Alongside this, different social ideas began to emerge. One was called liberalism, an ideology which came from Great Britain and one that valued the concept of inalienable rights. This view held that the rights of freedom of the press, a separation between church and state, freedom of trade, the establishment of a militia, the protection of the habeas corpus, and the security provided by a constitution were rights too which everyone was entitled. These ideas were a direct product of the Enlightenment. It would be detrimental to the state to not allow those with the talent to participate in the political process due to their birth.

The precedent for this effective ideology could be seen in the successful implementation of the Magna Carta and Bill of Rights. In the Germanic States, this was not supported by the aristocracy, yet due to these ideologies and the industrial revolution, a new middle class rose up made up of merchants, bankers and other professional occupations. Members of the middle class were generally well educated and the vast majority of them attended university. They provided the individual basis behind liberalism. The rule of the German Kaiser and others nobles was contrary to their ideology, for these people had not earned their position of power, rather they had only obtained them through their birth.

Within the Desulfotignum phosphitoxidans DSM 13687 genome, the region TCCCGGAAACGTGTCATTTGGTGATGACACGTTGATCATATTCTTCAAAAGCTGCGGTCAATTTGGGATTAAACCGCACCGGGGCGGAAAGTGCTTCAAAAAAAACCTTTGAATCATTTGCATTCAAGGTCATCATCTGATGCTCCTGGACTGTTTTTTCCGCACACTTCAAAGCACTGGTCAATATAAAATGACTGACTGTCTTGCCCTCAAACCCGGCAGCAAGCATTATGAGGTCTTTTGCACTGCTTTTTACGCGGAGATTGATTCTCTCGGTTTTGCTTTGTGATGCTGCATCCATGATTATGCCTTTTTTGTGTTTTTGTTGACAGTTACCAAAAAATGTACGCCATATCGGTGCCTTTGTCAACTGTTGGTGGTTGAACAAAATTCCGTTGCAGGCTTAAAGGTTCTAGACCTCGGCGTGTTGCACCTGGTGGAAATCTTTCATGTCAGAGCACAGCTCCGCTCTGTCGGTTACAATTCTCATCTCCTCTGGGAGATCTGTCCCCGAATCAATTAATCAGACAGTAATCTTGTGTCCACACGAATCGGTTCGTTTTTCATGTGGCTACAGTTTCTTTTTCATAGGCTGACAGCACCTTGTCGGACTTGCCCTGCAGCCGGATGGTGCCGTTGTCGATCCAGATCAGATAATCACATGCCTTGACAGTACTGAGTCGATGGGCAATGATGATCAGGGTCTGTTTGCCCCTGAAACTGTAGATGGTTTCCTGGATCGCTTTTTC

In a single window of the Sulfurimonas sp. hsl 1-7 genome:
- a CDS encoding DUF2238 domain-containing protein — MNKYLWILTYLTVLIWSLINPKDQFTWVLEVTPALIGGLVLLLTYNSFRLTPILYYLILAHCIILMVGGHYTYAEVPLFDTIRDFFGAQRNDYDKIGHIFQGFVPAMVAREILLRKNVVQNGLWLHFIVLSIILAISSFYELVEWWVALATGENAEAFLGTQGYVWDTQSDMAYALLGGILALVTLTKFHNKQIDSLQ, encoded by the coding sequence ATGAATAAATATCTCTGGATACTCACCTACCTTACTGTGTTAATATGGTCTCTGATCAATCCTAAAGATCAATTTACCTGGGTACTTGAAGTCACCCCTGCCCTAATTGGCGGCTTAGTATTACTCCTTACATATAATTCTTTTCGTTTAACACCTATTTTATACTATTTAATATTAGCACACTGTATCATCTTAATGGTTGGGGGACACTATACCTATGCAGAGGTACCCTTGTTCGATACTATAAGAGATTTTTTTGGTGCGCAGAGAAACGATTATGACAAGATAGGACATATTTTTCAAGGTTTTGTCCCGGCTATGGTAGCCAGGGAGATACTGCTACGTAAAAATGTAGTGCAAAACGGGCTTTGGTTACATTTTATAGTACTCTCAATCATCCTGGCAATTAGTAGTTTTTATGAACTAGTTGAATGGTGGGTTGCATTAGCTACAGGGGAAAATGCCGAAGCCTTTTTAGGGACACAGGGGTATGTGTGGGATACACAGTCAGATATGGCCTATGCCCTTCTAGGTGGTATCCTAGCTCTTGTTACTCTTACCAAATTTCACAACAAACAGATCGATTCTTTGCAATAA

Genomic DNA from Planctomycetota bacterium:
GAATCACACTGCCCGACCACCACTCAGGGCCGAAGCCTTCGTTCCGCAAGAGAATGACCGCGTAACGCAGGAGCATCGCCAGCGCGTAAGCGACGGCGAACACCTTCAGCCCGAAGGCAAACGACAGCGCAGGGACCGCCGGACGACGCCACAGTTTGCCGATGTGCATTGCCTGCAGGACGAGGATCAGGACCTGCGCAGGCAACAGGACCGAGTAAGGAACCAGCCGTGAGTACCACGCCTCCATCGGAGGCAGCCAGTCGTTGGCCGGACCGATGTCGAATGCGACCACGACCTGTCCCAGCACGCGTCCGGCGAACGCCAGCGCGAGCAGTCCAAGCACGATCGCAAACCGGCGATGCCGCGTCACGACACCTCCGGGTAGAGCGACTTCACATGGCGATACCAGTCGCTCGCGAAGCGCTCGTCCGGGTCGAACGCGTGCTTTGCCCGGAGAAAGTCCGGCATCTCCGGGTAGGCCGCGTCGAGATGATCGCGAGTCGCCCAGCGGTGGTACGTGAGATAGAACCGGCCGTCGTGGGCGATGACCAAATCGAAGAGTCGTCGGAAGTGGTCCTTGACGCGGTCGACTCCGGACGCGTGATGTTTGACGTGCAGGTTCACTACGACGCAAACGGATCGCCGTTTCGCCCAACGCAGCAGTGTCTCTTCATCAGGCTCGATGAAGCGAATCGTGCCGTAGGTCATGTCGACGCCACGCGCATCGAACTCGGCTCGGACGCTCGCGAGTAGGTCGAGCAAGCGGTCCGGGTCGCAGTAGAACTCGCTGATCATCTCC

That being said, the middle class also did not want the working class to have too much power. The middle class were strong supporters of nationalism. Another new ideology that was taking shape in Germany at this time was socialism, which was a response to the industrial revolution and the plight of the working class. This new ideology called for all of society, including the working class to have complete control of the government and its functions. These ideas were defined by Karl Marx and Friedrich Engels, but the idea did not gain popularity right away.

These theories were defined in the book The Communist Manifesto, written in February 1848. The two authors wrote this book in response to what they had observed in the revolutions that occurred in France, Italy, and Germany.

The idea of the lower class gaining more power was feared both by the aristocracy as well as the middle class. The 1848 revolution in the Germanic states was a remarkable opportunity for the establishment of liberal and socialist ideas in a new governing body, but neither the middle nor the working class was able to achieve that goal. The revolutions in 1848 ended in failure, however, the seeds that were planted then, sprung out in the events that followed. It can be considered that overall they failed in the short run, but succeeded in the long run.